After conducting a two-day site tour in June of last year, followed by more than 20 interviews with community stakeholders, the TAP panel wrote in a letter to Gillen that it had “concluded that market conditions just did not support going forward with an RFP at this time.”

It’s certainly not the outcome Tasco was looking for. But for dealing directly with decades of frustration on the part of her constituents, “Councilwoman Tasco deserves a lot of credit for engaging in the conversation,” Gillen said. “She has had to re-adjust a lot of people’s expectations for this site. It’s an honest dialogue, and there are many Council people who would not have allowed us” to do this.

Politically speaking, Schelter added later that the scope of redevelopment is so large that it would require a consistent vision over the course of several mayoral administrations.

Philly’s Bermuda Triangle
Problems plaguing the Logan Triangle neighborhood are legion, and deciding where to begin addressing them all is among them.

The immense environmental concerns alone (the catalyst for the structural damage to the homes and the swift decline of the neighborhood) are more than daunting. Estimated site improvements, including the removal of the first eight feet of ash-laden soil and new ground in-fill to take its place, would cost at least $50 million. There are significant safety and blight issues as well.

But perhaps more to the point, the ULI report points out, “there is no one party or agency responsible for the active management of the Logan Triangle,” let alone any kind of sustained or decent marketing effort aimed at investors outside the Philadelphia area.

Also, the RDA does not have complete ownership of the property, comprised of four contiguous parcels of mostly empty land (about 17 square blocks) bounded by Roosevelt Boulevard and 7th, 11th and Loudon streets. The Philadelphia Housing Authority and a few private owners control several strips, the ULI says, and some plots have other lien issues. 

Then there is the bottom line. There is simply no market for residential redevelopment there, the report concludes. And though the site could support some 100,000 square feet of retail, “new construction would only pirate from other retail locations” nearby.

“Even with the benefit of a public subsidy,” the ULI finds that all of these major obstacles would be prohibitive to any kind of return on investment by a developer. Further, “even if the city had the funding to remediate the problem, it would never be able to sell the site for a sufficiently high price to ever see a modest economic return.”

Red tape, green trees
So what to do with such a large neighborhood so centrally located in the city?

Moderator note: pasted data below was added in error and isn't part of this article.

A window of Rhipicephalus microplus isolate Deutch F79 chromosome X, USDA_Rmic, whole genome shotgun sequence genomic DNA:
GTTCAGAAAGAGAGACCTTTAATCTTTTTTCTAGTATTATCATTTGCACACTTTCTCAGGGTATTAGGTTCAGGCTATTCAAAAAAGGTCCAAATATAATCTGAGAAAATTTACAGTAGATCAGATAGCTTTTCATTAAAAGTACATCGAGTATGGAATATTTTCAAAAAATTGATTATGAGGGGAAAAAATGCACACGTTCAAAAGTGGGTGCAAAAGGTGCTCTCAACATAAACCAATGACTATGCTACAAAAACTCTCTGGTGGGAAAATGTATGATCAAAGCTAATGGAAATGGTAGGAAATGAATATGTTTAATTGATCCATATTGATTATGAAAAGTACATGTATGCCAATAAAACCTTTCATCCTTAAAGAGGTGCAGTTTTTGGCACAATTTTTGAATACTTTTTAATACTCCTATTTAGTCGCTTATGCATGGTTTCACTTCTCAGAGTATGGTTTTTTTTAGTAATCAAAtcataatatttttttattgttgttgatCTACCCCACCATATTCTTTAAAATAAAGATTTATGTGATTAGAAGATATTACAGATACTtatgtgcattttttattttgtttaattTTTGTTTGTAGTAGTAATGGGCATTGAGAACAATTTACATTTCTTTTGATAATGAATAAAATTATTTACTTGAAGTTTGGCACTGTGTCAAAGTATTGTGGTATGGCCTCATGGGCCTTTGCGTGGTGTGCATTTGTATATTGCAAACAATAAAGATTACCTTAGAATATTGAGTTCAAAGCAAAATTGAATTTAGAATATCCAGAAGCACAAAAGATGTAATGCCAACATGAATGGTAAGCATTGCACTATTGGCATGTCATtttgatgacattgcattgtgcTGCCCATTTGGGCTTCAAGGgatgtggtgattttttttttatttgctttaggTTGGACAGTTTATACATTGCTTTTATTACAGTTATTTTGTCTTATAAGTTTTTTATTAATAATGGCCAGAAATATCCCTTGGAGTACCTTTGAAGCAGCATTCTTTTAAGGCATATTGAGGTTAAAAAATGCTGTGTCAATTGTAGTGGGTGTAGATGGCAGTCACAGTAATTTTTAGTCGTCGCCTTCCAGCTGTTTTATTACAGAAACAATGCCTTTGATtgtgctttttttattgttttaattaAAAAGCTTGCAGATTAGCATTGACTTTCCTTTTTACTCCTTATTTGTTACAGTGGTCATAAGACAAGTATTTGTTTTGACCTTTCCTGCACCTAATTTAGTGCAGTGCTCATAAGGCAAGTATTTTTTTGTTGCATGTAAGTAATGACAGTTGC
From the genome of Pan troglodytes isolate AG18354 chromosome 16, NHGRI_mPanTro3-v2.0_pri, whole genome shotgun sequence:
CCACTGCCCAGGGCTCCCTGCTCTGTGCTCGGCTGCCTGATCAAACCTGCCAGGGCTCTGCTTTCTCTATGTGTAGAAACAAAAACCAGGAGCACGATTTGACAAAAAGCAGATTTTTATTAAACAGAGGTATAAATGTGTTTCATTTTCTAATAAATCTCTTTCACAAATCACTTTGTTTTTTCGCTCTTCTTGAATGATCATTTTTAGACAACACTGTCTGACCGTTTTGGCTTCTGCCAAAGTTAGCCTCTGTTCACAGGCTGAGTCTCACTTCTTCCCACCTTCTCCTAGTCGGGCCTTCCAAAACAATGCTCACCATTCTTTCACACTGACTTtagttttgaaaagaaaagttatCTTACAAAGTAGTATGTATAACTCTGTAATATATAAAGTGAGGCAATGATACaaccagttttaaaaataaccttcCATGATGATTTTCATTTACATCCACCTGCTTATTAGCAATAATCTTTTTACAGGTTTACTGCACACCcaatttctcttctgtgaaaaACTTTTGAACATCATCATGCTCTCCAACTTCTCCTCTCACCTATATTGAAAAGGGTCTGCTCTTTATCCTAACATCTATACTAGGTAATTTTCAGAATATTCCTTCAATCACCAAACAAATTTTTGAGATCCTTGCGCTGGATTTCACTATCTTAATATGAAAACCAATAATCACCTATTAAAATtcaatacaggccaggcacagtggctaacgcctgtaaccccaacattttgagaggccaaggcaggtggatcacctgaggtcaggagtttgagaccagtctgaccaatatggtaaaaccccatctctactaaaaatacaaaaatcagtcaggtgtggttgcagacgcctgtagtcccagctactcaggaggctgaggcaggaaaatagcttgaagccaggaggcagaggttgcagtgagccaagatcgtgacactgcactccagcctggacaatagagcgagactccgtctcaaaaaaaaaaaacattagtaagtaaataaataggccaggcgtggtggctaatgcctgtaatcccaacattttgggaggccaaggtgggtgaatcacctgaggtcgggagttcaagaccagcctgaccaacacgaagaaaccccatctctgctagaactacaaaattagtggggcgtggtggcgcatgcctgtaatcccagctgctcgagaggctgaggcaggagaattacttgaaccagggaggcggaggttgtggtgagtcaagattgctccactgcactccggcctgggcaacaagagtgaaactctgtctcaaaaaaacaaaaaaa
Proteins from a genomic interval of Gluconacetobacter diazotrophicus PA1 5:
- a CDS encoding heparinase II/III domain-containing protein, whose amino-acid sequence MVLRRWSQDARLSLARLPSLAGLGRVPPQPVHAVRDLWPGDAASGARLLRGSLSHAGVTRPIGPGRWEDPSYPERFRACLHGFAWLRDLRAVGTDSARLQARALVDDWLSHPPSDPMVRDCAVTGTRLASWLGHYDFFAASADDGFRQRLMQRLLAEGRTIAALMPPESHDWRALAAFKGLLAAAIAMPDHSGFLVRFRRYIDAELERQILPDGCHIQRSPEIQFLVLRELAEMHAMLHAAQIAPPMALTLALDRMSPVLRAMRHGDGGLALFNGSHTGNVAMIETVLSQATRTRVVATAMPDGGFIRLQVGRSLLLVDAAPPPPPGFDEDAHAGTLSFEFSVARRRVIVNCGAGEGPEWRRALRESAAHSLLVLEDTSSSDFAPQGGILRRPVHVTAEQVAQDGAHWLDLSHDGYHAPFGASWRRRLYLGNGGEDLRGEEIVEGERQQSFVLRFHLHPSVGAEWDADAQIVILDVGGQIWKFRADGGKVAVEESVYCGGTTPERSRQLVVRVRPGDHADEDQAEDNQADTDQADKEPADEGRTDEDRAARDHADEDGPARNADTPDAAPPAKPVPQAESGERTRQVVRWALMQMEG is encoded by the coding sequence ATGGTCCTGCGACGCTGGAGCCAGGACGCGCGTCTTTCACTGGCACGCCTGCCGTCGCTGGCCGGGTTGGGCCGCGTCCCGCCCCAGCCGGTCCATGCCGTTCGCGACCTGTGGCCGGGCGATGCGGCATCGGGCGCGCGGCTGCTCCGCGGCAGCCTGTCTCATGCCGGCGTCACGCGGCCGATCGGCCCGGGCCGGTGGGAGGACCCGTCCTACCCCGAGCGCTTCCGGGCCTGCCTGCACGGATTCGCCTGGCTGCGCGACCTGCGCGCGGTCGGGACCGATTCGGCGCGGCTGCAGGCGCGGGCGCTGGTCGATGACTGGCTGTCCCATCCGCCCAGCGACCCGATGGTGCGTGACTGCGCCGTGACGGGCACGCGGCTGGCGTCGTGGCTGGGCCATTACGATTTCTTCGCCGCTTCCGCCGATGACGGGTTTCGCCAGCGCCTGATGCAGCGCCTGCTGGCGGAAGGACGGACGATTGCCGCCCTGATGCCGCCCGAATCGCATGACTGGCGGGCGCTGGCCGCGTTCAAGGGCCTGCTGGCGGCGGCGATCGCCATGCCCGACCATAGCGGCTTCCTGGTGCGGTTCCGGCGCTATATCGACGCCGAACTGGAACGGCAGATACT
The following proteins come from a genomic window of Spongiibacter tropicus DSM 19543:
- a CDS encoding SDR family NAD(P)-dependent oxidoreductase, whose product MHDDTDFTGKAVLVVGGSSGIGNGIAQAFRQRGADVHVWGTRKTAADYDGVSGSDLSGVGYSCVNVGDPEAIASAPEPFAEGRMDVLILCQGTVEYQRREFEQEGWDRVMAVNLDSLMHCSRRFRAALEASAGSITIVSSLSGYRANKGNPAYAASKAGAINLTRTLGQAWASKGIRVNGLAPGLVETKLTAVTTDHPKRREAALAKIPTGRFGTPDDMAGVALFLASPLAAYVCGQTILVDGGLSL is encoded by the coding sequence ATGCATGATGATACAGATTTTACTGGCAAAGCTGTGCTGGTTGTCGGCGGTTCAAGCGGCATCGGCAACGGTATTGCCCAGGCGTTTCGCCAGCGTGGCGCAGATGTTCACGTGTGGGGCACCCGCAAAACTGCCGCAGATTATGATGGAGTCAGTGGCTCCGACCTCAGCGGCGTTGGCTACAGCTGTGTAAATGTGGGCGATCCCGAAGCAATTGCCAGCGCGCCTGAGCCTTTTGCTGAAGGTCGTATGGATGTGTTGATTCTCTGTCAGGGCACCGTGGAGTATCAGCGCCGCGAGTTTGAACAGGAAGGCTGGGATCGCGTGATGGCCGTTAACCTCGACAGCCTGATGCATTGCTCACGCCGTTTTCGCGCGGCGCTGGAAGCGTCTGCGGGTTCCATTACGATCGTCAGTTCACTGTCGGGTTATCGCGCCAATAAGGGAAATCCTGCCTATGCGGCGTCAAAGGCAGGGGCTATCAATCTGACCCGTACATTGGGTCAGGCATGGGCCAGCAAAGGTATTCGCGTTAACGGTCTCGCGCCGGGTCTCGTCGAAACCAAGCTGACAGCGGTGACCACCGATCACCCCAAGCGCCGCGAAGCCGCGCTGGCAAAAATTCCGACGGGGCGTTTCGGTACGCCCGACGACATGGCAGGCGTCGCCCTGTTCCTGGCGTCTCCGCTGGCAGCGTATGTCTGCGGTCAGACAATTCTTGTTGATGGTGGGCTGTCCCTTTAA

Foremost, the ULI suggests, is that the RDA acquire ownership and clear title to the entire triangle: “Until the RDA has the entire site under its control, any marketing, feasibility studies, or discussions will be susceptible to uncertainty.” In the meantime, it recommends the RDA “look for an immediate, but interim, low density use.”

Enter the city’s new Greenworks plan from the Mayor’s Office of Sustainability, the ULI authors write. Why not use the empty Logan space as a tree nursery, for seven to 10 years, since part of the Greenworks plan calls for the planting of 300,000 trees “by 2017-2020?”

Other green suggestions: Allocate small portions of the site for community gardens and a neighborhood farmer’s market or co-op. Involve educators and students, from the School District to the university level. Consult with proven urban farming specialists, such as Greensgrow, private farmers and Urban Outfitters’ Terrain at Styer’s. Allow the Philadelphia Water Department to develop underground storm water runoff systems.

For any of these things to go forward, though, the City Planning Commission is going to have to relax what are called “purposely specific” zoning guidelines for Logan in terms of preservation of streets and overall use. The ULI report determined (rather politely, Schelter joked at the Wednesday meeting), that, “If the overarching goal of a new RFP is to encourage creative development, these guidelines will certainly limit responses and require a much stronger retail and residential demand.”

Translation: It’s over for now. Move on.

Contact the reporter at .


ON THE WEB:
www.phillytrolley.com/IMAGES/10TH_ST.JPG (Photo taken in September 1999, looking south on 10th Street, from Wyoming Avenue, towards Roosevelt Boulevard)

RDA: http://www.phila.gov/rda/RDArfps.htm